Don’t Hard-Code Yourself. Make your Code Framework-Agnostic

When working on a project, we use a framework. Let’s admit it – we don’t write code from scratch (I’m not talking about short, “few-hours” projects). We have a framework we like, know and are used to use frequently.

This framework enslaves you. Why? Because it offers so much shortcuts / methods / helpers you can use instantly, without any effort. You don’t have to write any additional code, no new libraries, no new getters or anything. You just use it and, hey, it works!

Why is using framework-given functionality a bad thing?

I’m not saying it’s actually a bad thing. You should use it because this functionality is (probably and hopefully) tested well enough, the code is efficient and it will speed up your work. The thing is, it makes you lazy. And this is a bad kind of “lazy”. It binds the code to a specific framework. Take a look at the code below:

namespace News;

class NewsController extends \FrameworkController {
  public function getRecentNews() {
    return \View::make('news.recent', array(
      'news' => \News\Model::get()

Let’s say the client want’s to use the same functionality in a number of other places on the website. You can copy the code and paste it into other controllers – it’s fast and simple. But after a while the client wants you to change the sorting of the news. Now that’s a bit of a problem, since you have to alter all occurrences of this code.

We can go on and on multiplying the client’s demands. The real problem is the shortcut, that was made.

How to fix this?

Now, take a look at the code below:

namespace News;

class NewsController extends \AppController {
  protected $viewFactory;
  protected $newsRepository;
  public function __construct($viewFactory, $newsRepository) {
    $this->viewFactory = $viewFactory;
    $this->newsRepository = $newsRepository;
  public function getRecentNews() {
    return $this->viewFactory->make('news.recent', array(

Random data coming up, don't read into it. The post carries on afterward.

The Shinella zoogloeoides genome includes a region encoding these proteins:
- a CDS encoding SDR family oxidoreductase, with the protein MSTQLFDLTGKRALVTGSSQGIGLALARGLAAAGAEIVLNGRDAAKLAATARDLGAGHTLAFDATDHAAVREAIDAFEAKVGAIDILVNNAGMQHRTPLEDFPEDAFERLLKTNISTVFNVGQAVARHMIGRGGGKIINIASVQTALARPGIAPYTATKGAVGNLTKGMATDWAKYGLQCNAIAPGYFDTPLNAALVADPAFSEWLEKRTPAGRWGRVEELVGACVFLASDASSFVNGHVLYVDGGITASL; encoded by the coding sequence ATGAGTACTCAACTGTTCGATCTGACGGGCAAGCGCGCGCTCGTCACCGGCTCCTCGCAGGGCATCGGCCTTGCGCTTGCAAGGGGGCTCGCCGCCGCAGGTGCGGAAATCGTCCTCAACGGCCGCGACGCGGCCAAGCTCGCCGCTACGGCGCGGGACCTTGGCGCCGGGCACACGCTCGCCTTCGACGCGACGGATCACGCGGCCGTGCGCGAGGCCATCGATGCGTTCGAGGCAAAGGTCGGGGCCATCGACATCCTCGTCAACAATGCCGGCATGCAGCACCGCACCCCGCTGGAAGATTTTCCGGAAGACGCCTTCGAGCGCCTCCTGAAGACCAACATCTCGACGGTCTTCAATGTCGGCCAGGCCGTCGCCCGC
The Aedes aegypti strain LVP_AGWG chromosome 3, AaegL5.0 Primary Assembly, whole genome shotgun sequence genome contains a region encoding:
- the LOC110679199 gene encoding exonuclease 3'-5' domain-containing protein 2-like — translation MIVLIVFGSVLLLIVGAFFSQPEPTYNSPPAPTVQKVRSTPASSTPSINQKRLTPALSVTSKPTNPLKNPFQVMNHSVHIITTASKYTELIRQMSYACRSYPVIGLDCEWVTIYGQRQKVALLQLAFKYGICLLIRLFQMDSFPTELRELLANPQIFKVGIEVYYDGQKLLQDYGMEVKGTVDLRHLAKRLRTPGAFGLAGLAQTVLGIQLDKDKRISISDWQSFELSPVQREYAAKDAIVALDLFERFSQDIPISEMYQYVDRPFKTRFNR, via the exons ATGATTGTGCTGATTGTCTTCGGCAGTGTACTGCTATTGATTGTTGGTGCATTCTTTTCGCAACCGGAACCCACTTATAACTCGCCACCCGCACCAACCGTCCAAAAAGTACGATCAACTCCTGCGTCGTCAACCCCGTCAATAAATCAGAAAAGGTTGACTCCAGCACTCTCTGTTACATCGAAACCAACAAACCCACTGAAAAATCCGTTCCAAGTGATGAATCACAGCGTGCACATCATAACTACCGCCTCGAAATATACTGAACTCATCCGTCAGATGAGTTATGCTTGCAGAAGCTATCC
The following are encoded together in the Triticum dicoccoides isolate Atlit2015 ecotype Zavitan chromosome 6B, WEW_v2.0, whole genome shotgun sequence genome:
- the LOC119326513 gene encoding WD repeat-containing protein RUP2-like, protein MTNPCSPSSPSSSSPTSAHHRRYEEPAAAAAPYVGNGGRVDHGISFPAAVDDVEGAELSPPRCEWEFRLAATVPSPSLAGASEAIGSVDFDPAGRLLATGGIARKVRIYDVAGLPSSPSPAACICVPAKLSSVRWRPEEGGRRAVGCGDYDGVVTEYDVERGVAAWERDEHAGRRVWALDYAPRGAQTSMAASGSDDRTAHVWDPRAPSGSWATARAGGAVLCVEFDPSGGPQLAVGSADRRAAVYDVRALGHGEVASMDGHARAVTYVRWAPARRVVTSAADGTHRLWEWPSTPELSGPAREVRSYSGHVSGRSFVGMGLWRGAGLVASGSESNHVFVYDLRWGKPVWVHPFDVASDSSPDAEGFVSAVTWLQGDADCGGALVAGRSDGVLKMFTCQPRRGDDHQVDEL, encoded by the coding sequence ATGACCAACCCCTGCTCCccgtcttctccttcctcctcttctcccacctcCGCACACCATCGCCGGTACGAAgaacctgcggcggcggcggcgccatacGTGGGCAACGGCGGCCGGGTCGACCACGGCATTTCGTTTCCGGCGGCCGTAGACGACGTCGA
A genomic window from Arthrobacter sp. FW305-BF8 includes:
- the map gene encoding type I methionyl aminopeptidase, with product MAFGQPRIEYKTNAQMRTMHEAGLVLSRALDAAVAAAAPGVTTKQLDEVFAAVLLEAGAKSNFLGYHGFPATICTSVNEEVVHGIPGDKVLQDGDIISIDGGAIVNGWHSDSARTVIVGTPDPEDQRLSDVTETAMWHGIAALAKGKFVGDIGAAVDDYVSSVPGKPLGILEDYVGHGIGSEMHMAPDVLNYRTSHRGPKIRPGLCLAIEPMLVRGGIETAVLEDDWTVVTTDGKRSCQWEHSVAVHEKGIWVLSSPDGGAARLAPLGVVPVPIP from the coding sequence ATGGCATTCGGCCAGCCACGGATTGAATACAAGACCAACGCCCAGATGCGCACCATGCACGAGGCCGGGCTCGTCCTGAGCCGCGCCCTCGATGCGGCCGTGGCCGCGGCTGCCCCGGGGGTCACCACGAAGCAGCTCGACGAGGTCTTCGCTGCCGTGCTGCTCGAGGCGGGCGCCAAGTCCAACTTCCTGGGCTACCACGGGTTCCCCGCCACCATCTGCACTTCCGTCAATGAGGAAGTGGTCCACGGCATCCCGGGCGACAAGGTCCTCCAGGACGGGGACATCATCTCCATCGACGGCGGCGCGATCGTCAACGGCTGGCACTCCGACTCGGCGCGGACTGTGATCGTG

'news' => $this->newsRepository->getRecent()

class AppController extends \FrameworkController {
  // ...

It provides the same functionality with some additional features:

  • it does not rely on any framework,
  • it utilizes Dependency Injection (testable, mockable code = win),
  • its behavior can be easily altered.

Let’s examine the code step-by-step.

1. AppController instead of a FrameworkController. If you use an additional layer for controller classes you can easily adapt your code to any framework. This makes your code portable. It also gives you the ability to move some commonly used functionality to the AppController. Now, moving from one framework to another should be easy since you have to adapt only the AppController and not your actual controller logic.

2. By injecting class instances into other classes you gain flexibility. If you want to change the behavior of a specific method (e.g. $newsRepository->getRecent()) you don’t have to alter any code in the controllers. You only need to change the getRecent() method. Furthermore, this code is testable – you can mock the injected objects! This is a topic for a different article 🙂

One more step – type hinting

You can do one more thing to enhance your code. Since it now allows injecting class instances you can type hint classes that can be injected.

Instead of:

public function foo($bar)

You can use:

public function foo(\Baz $bar)

This means that the injected object $bar has to be an instance of \Baz. This is great because you can restrict users to use a certain class for injection. But let’s consider this situation:

protected function fetchLog(\VCS\Driver\Svn $log)

You have a method that fetches the commit log from an SVN repository. But time moves on and you switch to GIT. So, obviously, you want your code to support GIT along with SVN. And we have a problem since the fetchLog method accepts only an instance of the SVN driver class. You have to change one or more classes so they will accept GIT drivers. But then again you lose the SVN functionality. Crap.

The best answer for that is interface type hinting. Take a look at the following code:

file: log.php

protected function fetchLog(\VCS\Driver\DriverInterface $log)

file: VCS/Driver/Svn.php

namespace VCS\Driver;
class Svn implements DriverInterface {}

file: VCS/Driver/Git.php

namespace VCS\Driver;
class Git implements DriverInterface {}

This means that the object injected into the fetchLog method has to implement an interface called DriverInterface. Interface type hinting does not force you to use a specific class, so you can inject anything you want as long as it implements this specific interface.

Protip: you can mock an interface so it pretends to be an instance of a class that implements the desired interface. So it’s testable! 🙂


With only few things in mind you can make your code portable and framework-agnostic. It will be also flexible (interface type hinting, altering one method instead of its dozen occurrences) and testable (injecting mocks). This will be rewarding in the long run.

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